— Words on a leaflet handed out in Cairo. David Kenner, Foreign Policy. Egypt’s Media War Is Almost as Nasty as the One in the Streets.
posts about or somewhat related to ‘mena’
We’ve mentioned it before and we’ll mention it again and again: the digital tools that help liberate are also used to repress, and are often put in the hands of authoritarian regimes by Western companies.
Via The Atlantic:
For all of the good this technology has done, activists are also beginning to understand the harm it can do. As Evgeny Morozov wrote in The Net Delusion, his book on the Internet’s darker sides, “Denying that greater information flows, combined with advanced technologies … can result in the overall strengthening of authoritarian regimes is a dangerous path to take, if only because it numbs us to potential regulatory interventions and the need to rein in our own Western corporate excesses.”
The communications devices activists use are not as safe as they might believe, and dozens of companies — many of them based in North America and Europe — are selling technology to authoritarian governments that can be used against democratic movements. Such tools can exploit security flaws in the activists’ technology, intercept a user’s communications, or even pinpoint their location. In many cases, this technology has led to the arrest, torture, and even death of individuals whose only “crime” was exercising their universal right to free speech. And, in most of these cases, the public knew nothing about it.
Recent investigations by the WallStreetJournal and BloombergNews have revealed just how expansively these technologies are already being used. Intelligence agencies throughout the Middle East can today scan, catalogue, and read virtually every email in their country. The technology even allows them to change emails while en route to their recipient, as Tunisian authorities sometimes did before the revolution.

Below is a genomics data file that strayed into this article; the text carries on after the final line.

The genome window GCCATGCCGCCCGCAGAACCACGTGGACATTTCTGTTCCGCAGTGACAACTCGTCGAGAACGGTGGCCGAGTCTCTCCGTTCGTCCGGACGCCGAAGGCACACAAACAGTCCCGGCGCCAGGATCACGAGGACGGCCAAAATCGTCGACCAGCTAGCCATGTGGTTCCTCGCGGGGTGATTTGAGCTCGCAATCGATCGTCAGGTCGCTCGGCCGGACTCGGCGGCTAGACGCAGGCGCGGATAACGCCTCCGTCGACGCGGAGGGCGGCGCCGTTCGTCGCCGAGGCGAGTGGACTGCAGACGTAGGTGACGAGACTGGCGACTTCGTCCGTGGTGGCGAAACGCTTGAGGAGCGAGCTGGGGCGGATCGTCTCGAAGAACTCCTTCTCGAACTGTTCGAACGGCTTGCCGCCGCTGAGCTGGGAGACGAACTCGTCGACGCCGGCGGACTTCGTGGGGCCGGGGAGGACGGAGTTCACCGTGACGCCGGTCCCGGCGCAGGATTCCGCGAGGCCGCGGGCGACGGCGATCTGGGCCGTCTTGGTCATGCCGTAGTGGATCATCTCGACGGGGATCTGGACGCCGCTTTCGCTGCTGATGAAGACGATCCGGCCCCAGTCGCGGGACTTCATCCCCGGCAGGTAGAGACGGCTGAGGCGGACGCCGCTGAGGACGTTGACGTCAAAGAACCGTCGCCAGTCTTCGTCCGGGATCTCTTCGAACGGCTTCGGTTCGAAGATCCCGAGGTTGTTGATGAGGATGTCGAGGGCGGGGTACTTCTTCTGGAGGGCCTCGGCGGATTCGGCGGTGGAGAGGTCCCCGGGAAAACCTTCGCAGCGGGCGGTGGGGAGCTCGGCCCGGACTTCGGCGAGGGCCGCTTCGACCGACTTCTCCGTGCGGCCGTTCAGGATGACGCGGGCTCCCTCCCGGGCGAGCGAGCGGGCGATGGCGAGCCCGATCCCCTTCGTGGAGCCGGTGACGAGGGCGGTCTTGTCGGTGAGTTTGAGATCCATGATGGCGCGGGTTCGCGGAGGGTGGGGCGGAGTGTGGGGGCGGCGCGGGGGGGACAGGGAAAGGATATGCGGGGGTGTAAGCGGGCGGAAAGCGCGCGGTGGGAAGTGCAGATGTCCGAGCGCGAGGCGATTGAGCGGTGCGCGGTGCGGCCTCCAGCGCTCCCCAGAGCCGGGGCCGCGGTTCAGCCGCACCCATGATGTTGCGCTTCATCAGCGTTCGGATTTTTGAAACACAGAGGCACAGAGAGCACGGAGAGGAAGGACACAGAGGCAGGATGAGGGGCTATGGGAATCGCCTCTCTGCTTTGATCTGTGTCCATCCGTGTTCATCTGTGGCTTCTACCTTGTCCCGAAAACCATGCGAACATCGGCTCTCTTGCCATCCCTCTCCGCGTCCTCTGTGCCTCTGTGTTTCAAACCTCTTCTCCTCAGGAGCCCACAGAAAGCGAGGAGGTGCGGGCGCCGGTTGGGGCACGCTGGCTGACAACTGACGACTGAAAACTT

Rami G. Khouri, Director, Issam Fares Institute for Public Policy and International Affairs at American University in Beirut, gives Middle Eastern and North African news organizations advice on how to improve their relevancy in rapidly changing media and political environments. Arab Media: Rebuilding Trust With Their Public.
Sidenote: In 2003-2004 I worked for an English-language paper in Saudi Arabia. When I asked native Arabic speakers on staff why they preferred reporting in English they generally answered that English-language media was considered more trustworthy than the local Arab press. — Michael
Hossam al-Hamalawy, an Egyptian blogger at 3arabawy.
Memeburn reports that 200 bloggers from the Middle East and North Africa are gathering in Tunis to discuss the role online activism and social media has in political change.
According to event organiser and administrator of Tunisian site Nawaat, Malek Khadroui, the bloggers will focus on the role of cyberactivists in a period of political transition.
“It is an exceptional meeting. There have been three Arab revolutions and the majority of the invited bloggers have been involved in these revolutions, which will allow them to meet and develop solidarity networks,” he said.
We will reflect together on new challenges facing movements in countries like Syria, Bahrain, Yemen,” Khadraoui added, underlining the symbolism of holding the meeting in Tunisia, the birthplace of the Arab Spring.
One topic which the bloggers will focus on is their continuing role in political life. This is particularly relevant to seven of the Tunisian bloggers who are candidates in the upcoming constituent assembly elections.
…While social media undoubtedly shaped the unfolding of liberation struggles in the Middle East and North Africa, to say that these were Facebook or Twitter revolutions is misleading. The focus on technical aspects of the Arab Spring marginalizes and minimizes the role of traditional organizing and downplays the risks and commitments made by ordinary people who put themselves, embodied and in real time, on the line for freedom.
The most troubling aspect of the myopic focus on “Liberation Technology” is the suggestion that if you add internet, you can produce instant revolution.
— Virginia Eubanks, author, Digital Dead End: Fighting for Social Justice in the Information Age. No Tech-fix for Justice.
— Iranian Nobel Laureate Shirin Ebadi commenting on political protests across the MENA region.